When faced with a decision to buy something, every buyer makes a choice.
And it is a simple one.
Is the product or service I am looking to buy worth the money that the other person/company is charging?
To make this decision the buyer will consider a number of factors. Here are 5 of the most important aspects below.
What they physically can afford.
Everyone has limits on money and resources they can access or borrow. We all might want to buy a private jet to take us around the world but if we don’t have or can’t borrow the £50m plus to buy or lease the plane then we can’t buy it. Reality.
What they are prepared to spend.
Everyone has their own limits of what they feel comfortable shelling out on a specific item. Whilst some may feel investing over $32m in a giant spider is good value, others wouldn’t spend that as long as they had breath in their lungs. Beauty is in the eye of the beholder.
The extent of the pain and problem that they have.
A bottle of water would normally sell for £1 to £2 but yet if you were walking in a desert without water and needed some to survive then would you spend £20,000 to stay alive? I bet you would. Life with no money is better than money with no life.
Their confidence that the solution can solve their current position.
I may be intrigued by a £5,000 tablet that allows me to eat what I want and still lose weight each week but if I don’t have any confidence that it will work then I’m not buying. We covered building belief a few weeks ago. Here is the link if you missed it.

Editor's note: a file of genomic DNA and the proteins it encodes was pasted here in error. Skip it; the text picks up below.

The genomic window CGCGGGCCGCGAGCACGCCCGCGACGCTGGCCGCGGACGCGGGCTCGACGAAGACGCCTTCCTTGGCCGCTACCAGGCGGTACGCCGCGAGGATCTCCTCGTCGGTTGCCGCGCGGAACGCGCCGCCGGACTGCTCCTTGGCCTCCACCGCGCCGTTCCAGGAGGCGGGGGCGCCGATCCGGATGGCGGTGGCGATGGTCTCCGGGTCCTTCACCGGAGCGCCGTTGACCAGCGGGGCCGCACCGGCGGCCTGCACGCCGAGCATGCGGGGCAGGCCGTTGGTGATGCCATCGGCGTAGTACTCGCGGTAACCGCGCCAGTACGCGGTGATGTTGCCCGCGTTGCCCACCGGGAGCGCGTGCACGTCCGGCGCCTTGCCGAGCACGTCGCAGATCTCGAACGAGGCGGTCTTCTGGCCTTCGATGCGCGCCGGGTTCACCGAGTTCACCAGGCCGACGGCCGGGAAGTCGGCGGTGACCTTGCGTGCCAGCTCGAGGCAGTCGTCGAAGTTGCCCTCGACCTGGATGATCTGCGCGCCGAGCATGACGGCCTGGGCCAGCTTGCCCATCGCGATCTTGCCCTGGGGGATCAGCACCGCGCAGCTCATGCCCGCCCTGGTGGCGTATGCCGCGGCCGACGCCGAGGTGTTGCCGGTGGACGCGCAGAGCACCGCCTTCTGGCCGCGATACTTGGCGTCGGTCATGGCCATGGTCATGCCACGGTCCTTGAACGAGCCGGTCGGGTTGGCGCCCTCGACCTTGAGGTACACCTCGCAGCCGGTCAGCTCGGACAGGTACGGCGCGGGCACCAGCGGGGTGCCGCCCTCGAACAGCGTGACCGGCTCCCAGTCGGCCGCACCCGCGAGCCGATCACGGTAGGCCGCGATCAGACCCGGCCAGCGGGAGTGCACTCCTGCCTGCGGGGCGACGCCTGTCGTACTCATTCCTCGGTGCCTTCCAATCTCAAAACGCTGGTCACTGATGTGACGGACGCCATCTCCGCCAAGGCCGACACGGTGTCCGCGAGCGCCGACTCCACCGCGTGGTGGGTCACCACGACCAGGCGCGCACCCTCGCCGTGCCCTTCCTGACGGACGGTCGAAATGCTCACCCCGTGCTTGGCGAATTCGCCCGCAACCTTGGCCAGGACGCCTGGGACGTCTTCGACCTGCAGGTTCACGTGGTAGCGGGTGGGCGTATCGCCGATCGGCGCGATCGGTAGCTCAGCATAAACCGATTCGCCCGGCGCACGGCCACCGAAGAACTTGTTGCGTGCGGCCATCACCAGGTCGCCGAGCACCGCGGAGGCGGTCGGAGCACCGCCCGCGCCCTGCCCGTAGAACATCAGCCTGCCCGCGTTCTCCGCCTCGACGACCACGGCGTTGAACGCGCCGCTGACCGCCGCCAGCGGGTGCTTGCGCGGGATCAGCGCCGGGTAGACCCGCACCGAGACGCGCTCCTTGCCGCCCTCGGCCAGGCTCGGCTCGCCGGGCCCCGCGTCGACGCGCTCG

The emotional feeling that the end outcome will give them.
Can you put a price on seeing live your beloved sports club win a trophy for the first time in your life? Even when the ticket will cost over £x thousands of pounds? Many would say ‘You bet’. They will always look back and say ‘I was there and that feeling was priceless’.
These and other factors contribute to what is the ‘Value Gap’
The value gap is the gap between the current position and the desired end position.
If the gap is too large, the buyer stays where they are and the seller loses out.
Sellers will often hear phrases such as
‘I can’t justify spending that amount’ or
‘We/I simply don’t have those funds available to us right now’ or
‘I like it but I just don’t like it enough’ or
‘I just can’t see how it will work for me/us’
It’s painful when that happens. All that built up emotion and energy for the sale which just gets lost.
But it can AND SHOULD have been avoided.
Your job as a seller is to bridge the gap.
You do that through insight, information, and evidence.
But how do you know what they think? And what do they really value?
I understand you want to ‘bridge the gap’ but it’s not that easy I can hear you saying.
You want to understand what the buyer DOES VALUE and how you can take them on a journey they BELIEVE in.
How can you find out what the buyer REALLY values and what they think about those 5 key points?
By getting inside their mind. By understanding them.
And how do you do that?
By becoming an expert in asking the right questions in the right way. When you do this, the layers of the onion start to peel away.
Do that, you win the sale.